For travel in Thailand, money basics are a need to know. The Thai Baht (pronounced /bɑːt/ and abbreviated to THB, or ฿) is the official currency of Thailand. Thai Bhat is a common misspelling! In Thai, it is written: บาท and subdivided into 100 satang. Coins come in denominations of: 1, 2, 5 and 10 baht, as well as 25 and 50 satang. Banknotes come in denominations of: 20, 50, 100, 500 and 1,000 baht.
A Fresh New Look
What you may not know is that in April 2018 the Bank of Thailand (BOT) began circulating a brand new family of banknotes, ‘Series 17’, the first ever to feature a portrait of King Maha Vajiralongkorn, whose revered father, the late King Bhumipol Adulyadej passed away in 2016, ending a world record-breaking seven-decade reign. King Bhumibol Adulyadej, also known as Rama IX, has appeared on baht banknotes for the past 70 years.
The main colours and sizes of the notes haven’t changed, with the back designs featuring images of the Kings of Thailand from past to present. The 20, 50 and 100 baht banknotes were released on Chakri Memorial Day, April 6, 2018. The final two denominations of 500 and 1,000 baht will be issued on the new king’s birthday on July 28, 2018.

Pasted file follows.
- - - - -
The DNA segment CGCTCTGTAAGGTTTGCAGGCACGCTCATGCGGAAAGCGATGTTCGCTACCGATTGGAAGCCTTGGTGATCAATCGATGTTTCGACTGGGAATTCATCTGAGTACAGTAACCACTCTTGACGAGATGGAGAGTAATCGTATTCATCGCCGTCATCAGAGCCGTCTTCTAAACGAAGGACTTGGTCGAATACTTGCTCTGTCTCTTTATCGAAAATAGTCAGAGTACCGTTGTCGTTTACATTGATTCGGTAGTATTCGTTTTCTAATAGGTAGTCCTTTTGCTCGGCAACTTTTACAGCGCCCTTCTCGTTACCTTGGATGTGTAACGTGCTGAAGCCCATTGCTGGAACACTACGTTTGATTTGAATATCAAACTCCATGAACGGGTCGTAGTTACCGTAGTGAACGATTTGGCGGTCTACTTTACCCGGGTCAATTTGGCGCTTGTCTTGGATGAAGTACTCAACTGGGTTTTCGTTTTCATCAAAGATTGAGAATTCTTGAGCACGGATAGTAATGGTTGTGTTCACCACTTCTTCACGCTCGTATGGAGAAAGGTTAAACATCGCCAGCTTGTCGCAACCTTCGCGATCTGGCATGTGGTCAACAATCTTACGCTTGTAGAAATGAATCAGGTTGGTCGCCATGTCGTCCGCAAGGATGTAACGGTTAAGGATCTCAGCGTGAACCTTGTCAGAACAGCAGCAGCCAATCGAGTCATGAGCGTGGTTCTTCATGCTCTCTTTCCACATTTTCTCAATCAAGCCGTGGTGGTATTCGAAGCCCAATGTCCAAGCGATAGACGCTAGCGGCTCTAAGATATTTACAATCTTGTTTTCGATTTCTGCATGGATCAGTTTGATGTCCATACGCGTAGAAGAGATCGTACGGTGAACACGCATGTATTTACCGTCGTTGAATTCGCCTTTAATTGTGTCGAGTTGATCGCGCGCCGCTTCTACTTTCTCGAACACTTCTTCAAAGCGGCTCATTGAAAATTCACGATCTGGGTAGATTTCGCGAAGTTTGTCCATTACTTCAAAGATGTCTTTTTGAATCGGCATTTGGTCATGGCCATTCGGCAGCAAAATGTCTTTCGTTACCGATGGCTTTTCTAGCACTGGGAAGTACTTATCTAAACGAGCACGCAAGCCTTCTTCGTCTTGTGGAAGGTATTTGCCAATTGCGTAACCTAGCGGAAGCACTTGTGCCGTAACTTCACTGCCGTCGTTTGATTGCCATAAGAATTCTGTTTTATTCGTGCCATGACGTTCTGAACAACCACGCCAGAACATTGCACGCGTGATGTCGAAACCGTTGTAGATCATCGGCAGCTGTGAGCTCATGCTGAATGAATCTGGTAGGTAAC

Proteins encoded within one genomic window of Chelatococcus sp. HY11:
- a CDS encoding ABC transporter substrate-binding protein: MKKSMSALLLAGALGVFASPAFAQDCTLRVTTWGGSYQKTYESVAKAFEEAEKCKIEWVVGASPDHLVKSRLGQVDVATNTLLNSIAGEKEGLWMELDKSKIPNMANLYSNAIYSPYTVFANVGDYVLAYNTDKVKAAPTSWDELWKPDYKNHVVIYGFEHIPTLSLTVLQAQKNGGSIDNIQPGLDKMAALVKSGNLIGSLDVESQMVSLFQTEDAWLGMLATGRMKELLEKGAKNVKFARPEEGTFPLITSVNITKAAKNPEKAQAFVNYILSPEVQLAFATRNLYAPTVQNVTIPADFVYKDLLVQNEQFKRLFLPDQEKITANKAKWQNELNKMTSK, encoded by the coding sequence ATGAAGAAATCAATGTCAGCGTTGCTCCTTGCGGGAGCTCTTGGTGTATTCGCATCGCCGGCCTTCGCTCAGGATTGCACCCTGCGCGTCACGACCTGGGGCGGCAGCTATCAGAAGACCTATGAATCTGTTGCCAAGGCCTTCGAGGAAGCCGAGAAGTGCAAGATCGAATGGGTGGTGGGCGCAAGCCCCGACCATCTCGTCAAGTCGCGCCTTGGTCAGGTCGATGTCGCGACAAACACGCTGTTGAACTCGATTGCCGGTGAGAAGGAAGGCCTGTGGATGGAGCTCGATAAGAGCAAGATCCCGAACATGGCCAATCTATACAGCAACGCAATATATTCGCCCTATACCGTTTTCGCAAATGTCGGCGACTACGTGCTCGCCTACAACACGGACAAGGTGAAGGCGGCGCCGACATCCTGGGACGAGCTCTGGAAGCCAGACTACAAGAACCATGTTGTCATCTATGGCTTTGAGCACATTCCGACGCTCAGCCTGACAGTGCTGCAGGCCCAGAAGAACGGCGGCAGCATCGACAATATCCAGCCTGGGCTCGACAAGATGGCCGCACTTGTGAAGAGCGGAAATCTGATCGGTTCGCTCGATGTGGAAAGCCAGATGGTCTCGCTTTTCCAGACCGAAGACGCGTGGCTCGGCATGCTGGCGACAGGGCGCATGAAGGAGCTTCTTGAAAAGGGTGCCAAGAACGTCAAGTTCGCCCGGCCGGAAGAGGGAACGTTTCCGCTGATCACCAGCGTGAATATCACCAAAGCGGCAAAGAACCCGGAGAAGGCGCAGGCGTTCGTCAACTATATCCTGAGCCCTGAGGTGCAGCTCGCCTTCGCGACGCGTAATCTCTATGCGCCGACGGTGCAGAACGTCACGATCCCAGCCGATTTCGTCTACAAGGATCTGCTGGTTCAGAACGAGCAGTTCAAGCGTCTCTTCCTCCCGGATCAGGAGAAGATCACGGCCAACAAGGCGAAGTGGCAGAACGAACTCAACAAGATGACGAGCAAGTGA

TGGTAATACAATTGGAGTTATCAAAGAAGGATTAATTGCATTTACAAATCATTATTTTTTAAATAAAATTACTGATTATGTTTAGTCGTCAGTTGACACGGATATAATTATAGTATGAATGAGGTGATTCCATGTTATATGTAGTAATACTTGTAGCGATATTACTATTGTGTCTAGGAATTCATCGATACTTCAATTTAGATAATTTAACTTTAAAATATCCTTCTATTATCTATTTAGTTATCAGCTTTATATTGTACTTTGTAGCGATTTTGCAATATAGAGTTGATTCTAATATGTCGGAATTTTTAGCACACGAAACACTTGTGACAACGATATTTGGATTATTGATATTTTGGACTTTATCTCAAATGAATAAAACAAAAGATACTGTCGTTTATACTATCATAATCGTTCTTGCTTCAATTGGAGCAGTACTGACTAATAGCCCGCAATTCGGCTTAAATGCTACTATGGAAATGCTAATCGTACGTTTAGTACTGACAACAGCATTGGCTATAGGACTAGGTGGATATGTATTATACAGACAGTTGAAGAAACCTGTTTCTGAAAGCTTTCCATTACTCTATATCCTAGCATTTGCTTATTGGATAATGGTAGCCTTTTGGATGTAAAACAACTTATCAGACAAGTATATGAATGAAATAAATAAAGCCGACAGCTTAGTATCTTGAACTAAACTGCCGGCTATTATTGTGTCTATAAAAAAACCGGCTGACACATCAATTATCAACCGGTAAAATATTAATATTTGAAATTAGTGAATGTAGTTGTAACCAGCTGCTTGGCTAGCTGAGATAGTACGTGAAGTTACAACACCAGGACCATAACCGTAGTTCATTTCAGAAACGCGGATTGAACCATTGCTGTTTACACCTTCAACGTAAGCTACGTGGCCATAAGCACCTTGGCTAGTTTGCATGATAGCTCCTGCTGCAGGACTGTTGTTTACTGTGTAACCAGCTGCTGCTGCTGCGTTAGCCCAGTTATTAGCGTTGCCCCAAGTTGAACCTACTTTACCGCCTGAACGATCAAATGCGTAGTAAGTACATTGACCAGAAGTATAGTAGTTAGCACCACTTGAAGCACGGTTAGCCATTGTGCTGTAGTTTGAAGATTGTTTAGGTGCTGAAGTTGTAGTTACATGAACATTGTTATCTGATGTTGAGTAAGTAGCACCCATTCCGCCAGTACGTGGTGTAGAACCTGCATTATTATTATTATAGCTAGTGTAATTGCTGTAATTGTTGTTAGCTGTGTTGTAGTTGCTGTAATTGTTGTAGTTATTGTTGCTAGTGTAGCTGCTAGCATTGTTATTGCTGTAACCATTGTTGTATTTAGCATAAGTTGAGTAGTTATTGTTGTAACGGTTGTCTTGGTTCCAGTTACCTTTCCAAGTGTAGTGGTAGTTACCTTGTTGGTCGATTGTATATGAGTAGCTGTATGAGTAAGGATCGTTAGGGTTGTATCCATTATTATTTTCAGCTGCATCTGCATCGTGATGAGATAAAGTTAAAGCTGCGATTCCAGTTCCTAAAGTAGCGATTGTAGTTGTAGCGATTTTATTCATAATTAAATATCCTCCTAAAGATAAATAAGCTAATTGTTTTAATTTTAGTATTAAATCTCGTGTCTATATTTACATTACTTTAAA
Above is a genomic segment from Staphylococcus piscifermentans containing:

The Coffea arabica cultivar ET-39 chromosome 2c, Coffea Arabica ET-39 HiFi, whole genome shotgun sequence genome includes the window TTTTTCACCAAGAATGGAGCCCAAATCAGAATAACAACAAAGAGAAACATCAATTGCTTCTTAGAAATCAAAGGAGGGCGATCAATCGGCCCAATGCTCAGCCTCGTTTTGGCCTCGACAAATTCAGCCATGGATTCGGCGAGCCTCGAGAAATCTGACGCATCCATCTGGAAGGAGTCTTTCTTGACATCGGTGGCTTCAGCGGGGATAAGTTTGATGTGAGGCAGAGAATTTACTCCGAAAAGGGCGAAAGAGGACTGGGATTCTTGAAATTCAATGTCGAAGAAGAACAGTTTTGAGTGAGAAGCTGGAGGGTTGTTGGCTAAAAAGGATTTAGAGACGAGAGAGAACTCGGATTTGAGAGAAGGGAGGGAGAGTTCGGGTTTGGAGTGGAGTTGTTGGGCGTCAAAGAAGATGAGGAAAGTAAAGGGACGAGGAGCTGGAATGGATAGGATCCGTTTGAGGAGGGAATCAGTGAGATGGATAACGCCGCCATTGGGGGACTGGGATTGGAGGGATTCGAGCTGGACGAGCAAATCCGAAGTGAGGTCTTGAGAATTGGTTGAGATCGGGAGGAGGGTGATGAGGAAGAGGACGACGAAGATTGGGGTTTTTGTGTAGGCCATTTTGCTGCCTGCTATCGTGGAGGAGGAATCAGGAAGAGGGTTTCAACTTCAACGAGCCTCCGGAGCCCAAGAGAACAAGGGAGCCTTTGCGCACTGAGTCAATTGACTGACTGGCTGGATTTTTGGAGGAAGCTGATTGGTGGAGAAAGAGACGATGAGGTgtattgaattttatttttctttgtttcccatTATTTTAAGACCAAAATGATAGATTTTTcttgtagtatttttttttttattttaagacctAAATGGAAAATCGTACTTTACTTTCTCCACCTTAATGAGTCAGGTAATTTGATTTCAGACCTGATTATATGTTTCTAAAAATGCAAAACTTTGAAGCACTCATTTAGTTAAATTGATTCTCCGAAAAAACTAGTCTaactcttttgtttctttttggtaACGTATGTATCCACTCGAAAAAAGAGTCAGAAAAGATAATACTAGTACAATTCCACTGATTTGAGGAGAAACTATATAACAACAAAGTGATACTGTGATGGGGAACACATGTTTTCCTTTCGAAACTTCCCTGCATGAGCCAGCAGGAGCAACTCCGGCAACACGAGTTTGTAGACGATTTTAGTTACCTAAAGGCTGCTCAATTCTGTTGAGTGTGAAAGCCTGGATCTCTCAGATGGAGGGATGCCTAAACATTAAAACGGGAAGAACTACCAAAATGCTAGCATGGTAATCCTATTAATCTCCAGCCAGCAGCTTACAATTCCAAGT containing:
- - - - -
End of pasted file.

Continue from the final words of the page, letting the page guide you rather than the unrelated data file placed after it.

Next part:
Current (left) V. New (right)
Banknotes (Photos via Bank of Thailand)
The Bank of Thailand will issue a new ‘Series 17’ set of banknotes on July 28 featuring a portrait of His Majesty King Maha Vajiralongkorn Bodindradebayavarangkun in the Royal Thai Air Force uniform, to mark the 66th birthday of the King. Current ‘Series 16’ banknotes of the late king will remain in circulation.
Creative Design & Functionality
Unlike some countries in South East Asia the banking sector in Thailand has, over the years, proven to be a major stabilising force for the Thai economy. Lessons learnt from the industry collapse over 20 years ago have seen Thai banks showing fresh resilience today, due in no small part to the regulation of financial institutions.
Once approved by the Minister of Finance, the BOT is responsible for the design, print, issuing, and management of banknotes. Although no longer hand drawn, banknote designers must be able to combine visual artistry and technical expertise with cultural identity and counterfeit deterrence features.